Canada: Cooperative Capital Markets Regulatory System Delayed By One Year

On April 16, 2015, the council of ministers (Council) for the proposed cooperative capital markets regulatory system (Cooperative System) announced that the Cooperative System is now expected to be operational by the fall of 2016, one year later than originally anticipated. The Council also announced that Yukon has agreed to join the Cooperative System and entered into an amended memorandum of agreement (Amended Agreement) with the Canadian government and the British Columbia, Ontario, Saskatchewan, New Brunswick and Prince Edward Island governments relating to the Cooperative System's principal components. The Council also announced the members of the nominating committee for the board of directors (Board) of the regulatory authority (Authority) under the Cooperative System.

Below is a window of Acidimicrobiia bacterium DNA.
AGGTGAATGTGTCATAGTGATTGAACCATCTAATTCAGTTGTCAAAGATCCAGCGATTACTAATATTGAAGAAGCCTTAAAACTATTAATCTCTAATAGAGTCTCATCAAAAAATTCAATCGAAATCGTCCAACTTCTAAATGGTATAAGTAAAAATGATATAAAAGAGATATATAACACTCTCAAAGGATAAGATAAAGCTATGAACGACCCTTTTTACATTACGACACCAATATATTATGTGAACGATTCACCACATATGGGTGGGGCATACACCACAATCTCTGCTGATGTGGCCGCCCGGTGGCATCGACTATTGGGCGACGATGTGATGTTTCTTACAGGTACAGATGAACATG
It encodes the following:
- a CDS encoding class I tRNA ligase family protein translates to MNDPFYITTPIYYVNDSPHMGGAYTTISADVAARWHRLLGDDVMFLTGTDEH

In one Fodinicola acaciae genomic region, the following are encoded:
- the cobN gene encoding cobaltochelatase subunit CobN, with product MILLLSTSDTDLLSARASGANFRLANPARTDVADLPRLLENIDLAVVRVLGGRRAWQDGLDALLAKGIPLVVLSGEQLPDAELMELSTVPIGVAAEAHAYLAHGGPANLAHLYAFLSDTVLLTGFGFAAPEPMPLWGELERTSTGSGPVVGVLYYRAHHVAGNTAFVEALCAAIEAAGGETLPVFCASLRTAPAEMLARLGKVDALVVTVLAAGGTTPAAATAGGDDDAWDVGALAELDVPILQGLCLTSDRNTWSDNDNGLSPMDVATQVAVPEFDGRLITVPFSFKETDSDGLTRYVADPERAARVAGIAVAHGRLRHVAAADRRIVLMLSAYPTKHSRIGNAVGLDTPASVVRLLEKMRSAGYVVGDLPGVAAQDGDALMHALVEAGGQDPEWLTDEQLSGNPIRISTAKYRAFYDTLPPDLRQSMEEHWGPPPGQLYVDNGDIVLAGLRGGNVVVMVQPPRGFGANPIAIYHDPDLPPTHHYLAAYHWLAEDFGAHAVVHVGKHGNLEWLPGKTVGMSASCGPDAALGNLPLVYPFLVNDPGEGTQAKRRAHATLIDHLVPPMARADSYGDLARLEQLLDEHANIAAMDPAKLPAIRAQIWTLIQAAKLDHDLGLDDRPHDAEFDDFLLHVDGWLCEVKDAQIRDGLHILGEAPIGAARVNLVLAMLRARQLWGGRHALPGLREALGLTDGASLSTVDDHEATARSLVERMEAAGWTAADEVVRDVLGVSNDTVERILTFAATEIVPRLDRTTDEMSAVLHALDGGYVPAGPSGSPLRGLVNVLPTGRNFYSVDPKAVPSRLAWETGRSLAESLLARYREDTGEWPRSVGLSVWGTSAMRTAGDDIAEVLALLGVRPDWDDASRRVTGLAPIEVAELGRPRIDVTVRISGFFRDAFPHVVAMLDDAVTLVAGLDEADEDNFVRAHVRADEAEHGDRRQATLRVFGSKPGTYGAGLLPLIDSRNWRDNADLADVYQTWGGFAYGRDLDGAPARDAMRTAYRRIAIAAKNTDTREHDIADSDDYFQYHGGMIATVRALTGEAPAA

For more information on the Cooperative System, please see the various Bulletins posted on our website.


The original version of the memorandum of agreement entered into in August 2014 (Original Agreement) provided that participating jurisdictions would use their best efforts to publish draft initial regulations that would replace all existing national securities rules in the participating provinces and territories on or before December 19, 2014 and enact the uniform provincial and territorial capital markets legislation, Capital Markets Act (CMA), and new federal capital markets legislation, Capital Markets Stability Act (CMSA), (Consultation Drafts) on or before June 30, 2015. Based on that timeline, the participating jurisdictions expected the Cooperative System to be operational in the fall of 2015.

The Consultation Drafts were released in September 2014 and were open for comment until November 7, 2014 (subsequently extended to December 8, 2014). Extensive comments on the Consultation Drafts were received, suggesting that more robust consultation would be required for the CMA and CMSA, particularly given the significant changes to securities and capital markets laws that the Consultation Drafts contemplated and the difficulty of commenting on the Consultation Drafts without having the opportunity to review the initial regulations. For a summary of the issues raised in the comment letters, please see the following Bulletins: